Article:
Sexton reflects on start of new legislative session

By Michelle Price
UCBJ Managing Editor

NASHVILLE –State Rep. Cameron Sexton of Crossville has big responsibilities this legislative term. As Republican Caucus Chairman in the Tennessee House of Representatives, it’s his job to represent his party in its dealings with the Governor. 

With just under 1,500 bills introduced for consideration by the General Assembly, there are a lot of issues to discuss, with healthcare, mental health issues, substance abuse, and juvenile justice reform being some of the main issues.

In speaking about the newly started session, Sexton was very optimistic. 

“Everything is starting to move,” said Sexton. “We have all new leadership, a new speaker here in the House and a new governor coming in, so there’s a lot of transition. 

We just changed the committee structure which I think will be beneficial to us in policy decisions. 

“We also have about one third of the house members that are new members, so there’s a lot of change going on with a lot of transition, but everything seems to be running very smoothly right now.” 

Some issues have easily stood out among the others.

“Healthcare is going to be a top issue,” voiced Sexton. “(We’re) looking at legislation potentially to increase access to have price or cost transparency. Pharmacy price management (PPM) reform will be another hot topic.

“I think there will be a lot of discussion on mental health and substance abuse issues. I think that’s where Speaker Casada is moving to, where that is going to be his focus the first few years of his speakership.”

Other key issues he feels will be juvenile justice reform and education. 

“If you look at education, you have the technical/vocation schools,” added Sexton. “That will be a hot topic, based on what (Gov. Bill) Lee and some of the members have proposed.”

Sexton’s objectives for his Upper Cumberland constituents are primarily healthcare driven.

“Healthcare, in my opinion from everything I heard while campaigning, is the number one issue,” said Sexton. “I think people have questions about how to have more access, how to be more in control, how do they have better transparency in what they are paying beforehand, instead of getting a bill 30 days later and being surprised it cost $10,000. So, I think healthcare is a big issue.”

Last year the Legislature passed legislation that allowed customers to pay the lessor of the insurance price or the cash price for prescriptions. Sexton has introduced HB0655 that would extend that same practice to the cost of medical or chiropractic services. 

“For example, if you go to see a chiropractor and it’s a $50 co-pay, but it’s really only a $30 visit if you pay cash, then they really shouldn’t overcharge you to pay $50, you should only pay $30,” explained Sexton. “So, we’re looking at doing the same thing with healthcare that we did with prescriptions.”

Sexton, along with State Sen. Paul Bailey, has introduced a bill to define maintenance fees and to require the Tennessee middle college scholarship award to be up to the amount of the undergraduate maintenance fees for full-time attendance for each semester.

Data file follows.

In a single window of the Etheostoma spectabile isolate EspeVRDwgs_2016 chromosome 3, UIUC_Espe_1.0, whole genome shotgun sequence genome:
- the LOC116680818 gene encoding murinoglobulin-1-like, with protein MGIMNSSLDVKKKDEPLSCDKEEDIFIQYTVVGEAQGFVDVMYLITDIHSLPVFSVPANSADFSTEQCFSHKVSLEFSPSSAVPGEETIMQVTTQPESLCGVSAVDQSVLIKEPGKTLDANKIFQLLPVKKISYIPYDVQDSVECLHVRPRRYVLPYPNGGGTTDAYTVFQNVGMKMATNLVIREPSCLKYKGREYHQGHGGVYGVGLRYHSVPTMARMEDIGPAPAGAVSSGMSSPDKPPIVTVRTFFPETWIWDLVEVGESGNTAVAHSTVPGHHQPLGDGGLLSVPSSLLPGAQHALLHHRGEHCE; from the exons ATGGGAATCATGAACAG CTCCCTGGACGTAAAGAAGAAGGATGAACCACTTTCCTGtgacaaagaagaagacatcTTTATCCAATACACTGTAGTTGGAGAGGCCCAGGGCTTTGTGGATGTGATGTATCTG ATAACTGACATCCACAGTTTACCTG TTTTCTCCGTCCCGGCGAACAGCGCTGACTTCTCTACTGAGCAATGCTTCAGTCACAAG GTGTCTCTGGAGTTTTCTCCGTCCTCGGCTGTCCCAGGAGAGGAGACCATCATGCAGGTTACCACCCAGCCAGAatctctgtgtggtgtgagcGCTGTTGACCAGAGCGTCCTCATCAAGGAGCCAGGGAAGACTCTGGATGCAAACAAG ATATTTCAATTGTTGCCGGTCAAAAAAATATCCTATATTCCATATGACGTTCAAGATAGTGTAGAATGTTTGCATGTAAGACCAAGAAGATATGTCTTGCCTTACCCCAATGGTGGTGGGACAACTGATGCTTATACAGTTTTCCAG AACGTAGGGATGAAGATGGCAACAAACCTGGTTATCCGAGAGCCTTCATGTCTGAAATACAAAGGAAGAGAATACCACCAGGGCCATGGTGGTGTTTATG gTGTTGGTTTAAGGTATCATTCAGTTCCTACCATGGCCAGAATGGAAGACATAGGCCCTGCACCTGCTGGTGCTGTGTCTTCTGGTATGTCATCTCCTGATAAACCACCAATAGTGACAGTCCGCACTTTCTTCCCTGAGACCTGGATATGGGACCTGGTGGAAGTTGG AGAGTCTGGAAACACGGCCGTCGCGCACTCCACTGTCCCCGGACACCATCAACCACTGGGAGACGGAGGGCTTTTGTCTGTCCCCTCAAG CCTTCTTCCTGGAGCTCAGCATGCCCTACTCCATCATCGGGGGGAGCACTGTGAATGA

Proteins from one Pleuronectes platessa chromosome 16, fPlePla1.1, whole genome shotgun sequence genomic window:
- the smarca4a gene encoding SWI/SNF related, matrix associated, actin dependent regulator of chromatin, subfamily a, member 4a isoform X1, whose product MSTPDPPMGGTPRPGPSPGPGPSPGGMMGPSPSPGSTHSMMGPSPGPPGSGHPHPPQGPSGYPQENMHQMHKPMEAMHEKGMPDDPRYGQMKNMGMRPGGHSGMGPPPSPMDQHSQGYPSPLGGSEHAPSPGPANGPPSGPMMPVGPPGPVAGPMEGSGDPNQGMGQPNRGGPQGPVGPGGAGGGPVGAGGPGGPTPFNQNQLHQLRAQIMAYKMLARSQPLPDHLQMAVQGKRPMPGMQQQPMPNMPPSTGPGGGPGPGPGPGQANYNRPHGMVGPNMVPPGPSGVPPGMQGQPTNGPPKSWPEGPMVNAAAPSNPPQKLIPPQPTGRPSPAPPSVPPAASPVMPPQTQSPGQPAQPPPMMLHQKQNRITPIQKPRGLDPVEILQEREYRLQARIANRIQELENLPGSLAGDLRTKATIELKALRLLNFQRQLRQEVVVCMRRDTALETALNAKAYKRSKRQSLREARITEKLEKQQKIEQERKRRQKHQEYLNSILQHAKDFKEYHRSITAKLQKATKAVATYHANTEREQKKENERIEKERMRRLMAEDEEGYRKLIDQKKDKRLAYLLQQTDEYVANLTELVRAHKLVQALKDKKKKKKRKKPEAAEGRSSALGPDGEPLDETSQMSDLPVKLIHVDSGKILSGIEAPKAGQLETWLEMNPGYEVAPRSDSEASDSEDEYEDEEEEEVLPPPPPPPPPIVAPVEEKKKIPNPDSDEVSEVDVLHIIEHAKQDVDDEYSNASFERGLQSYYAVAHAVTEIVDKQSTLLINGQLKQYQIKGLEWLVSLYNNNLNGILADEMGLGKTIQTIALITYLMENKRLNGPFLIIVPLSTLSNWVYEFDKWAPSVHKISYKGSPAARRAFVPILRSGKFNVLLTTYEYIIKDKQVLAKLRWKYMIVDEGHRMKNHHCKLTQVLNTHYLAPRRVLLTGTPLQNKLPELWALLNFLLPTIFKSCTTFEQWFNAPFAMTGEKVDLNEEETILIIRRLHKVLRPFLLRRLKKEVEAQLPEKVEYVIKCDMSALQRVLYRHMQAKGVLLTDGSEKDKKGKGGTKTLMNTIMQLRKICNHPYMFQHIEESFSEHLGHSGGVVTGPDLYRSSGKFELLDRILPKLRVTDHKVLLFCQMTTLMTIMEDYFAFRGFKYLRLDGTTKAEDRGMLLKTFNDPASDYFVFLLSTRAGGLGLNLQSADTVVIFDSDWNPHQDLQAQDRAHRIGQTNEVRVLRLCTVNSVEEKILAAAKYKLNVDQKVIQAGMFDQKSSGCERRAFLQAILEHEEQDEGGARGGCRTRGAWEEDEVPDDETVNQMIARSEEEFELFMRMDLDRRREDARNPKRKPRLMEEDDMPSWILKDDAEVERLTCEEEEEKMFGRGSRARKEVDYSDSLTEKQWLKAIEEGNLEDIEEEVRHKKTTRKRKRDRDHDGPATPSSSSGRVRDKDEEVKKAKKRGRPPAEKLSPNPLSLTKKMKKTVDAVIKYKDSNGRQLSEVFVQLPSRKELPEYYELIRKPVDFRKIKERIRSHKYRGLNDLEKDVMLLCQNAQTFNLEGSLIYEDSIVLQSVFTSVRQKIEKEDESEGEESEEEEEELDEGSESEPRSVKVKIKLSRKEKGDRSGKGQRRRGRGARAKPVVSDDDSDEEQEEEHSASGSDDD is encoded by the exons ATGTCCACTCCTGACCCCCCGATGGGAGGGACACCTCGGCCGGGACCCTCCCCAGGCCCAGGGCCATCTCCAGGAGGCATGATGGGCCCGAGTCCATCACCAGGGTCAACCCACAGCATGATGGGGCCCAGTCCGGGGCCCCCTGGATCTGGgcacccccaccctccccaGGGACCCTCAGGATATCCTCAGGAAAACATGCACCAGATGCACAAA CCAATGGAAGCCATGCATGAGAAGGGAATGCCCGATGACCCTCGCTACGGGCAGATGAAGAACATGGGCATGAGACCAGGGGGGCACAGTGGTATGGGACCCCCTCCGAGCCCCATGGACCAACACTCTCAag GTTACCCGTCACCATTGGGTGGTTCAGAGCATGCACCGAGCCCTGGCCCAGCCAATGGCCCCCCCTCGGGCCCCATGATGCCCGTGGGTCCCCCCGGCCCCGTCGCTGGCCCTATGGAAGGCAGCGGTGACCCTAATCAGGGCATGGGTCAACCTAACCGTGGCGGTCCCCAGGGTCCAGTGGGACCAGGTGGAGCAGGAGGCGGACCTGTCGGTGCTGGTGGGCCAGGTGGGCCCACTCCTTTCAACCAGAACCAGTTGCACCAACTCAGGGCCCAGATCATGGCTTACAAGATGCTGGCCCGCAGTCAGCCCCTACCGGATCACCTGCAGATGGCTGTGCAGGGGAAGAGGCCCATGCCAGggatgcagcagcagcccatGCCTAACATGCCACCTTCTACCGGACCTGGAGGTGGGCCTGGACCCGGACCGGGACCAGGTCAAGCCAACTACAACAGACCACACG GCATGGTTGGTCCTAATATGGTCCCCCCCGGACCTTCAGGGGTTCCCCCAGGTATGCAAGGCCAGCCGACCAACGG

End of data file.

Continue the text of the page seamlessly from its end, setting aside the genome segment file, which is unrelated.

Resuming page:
Additional bills that Sexton is personally sponsoring relate to opioids, suicide prevention, consumer protection and election laws.

Cameron Sexton sworn in to 111th General Assembly.

When asked about his role as caucus chairman, Sexton was happy to give insight on that role.

“In the house we have a majority leader who works with the governor on his policies,” said Sexton. “So, it depends on where the legislation comes from. I’ll be in meetings with the speaker and leader and other members discussing the legislation and try our best to help our members with their ideas, being a spokesperson in the room trying to help us craft the strategy and the direction we want to go on certain pieces of legislation from the house side not the governor’s side.

“I am trying to get more to the point where we discuss more of big strategy, like ok what strategic priorities do they want to have: is it healthcare, is it education, is it judicial? What’s the priorities that we’re having? Is it the budget? Is it tax cuts? And then working with members to achieve those items instead of being more driven towards one certain policy.”

Joining Sexton in the Legislature is a diverse group of legislators representing the Upper Cumberland with many in positions of power. 

“We have a very good Upper Cumberland legislative team between Kelly Keisling, Ryan Williams, Terri Lynn Weaver, Paul Bailey, John Mark Windle, myself, and Ken Yager who has a little bit of that area,” said Sexton. “It’s a very good team and we all work very well together.  And I think it’s shown that we’ve been very successful for our area over the last six to eight years. I think it says something about the quality of people that we are electing in our area.”

Sexton also reflected on Sen. Bailey’s influence in the Senate.

“You know with Paul Bailey being the new chairman of commerce, basically in his second term in the Senate, I believe that says a lot about him as a person and how the Senate views him as well,” said Sexton.

“Everything goes through commerce at some point.  Anything to do with business, utilities, insurance, banking. It is the number one committee right behind finance in the Senate. It’s a huge honor. The previous chair of commerce was Jack Johnson who is now Majority Leader in the Senate.”

Michelle Price is the managing editor of the Upper Cumberland Business Journal and can be reached via email. Send an email.

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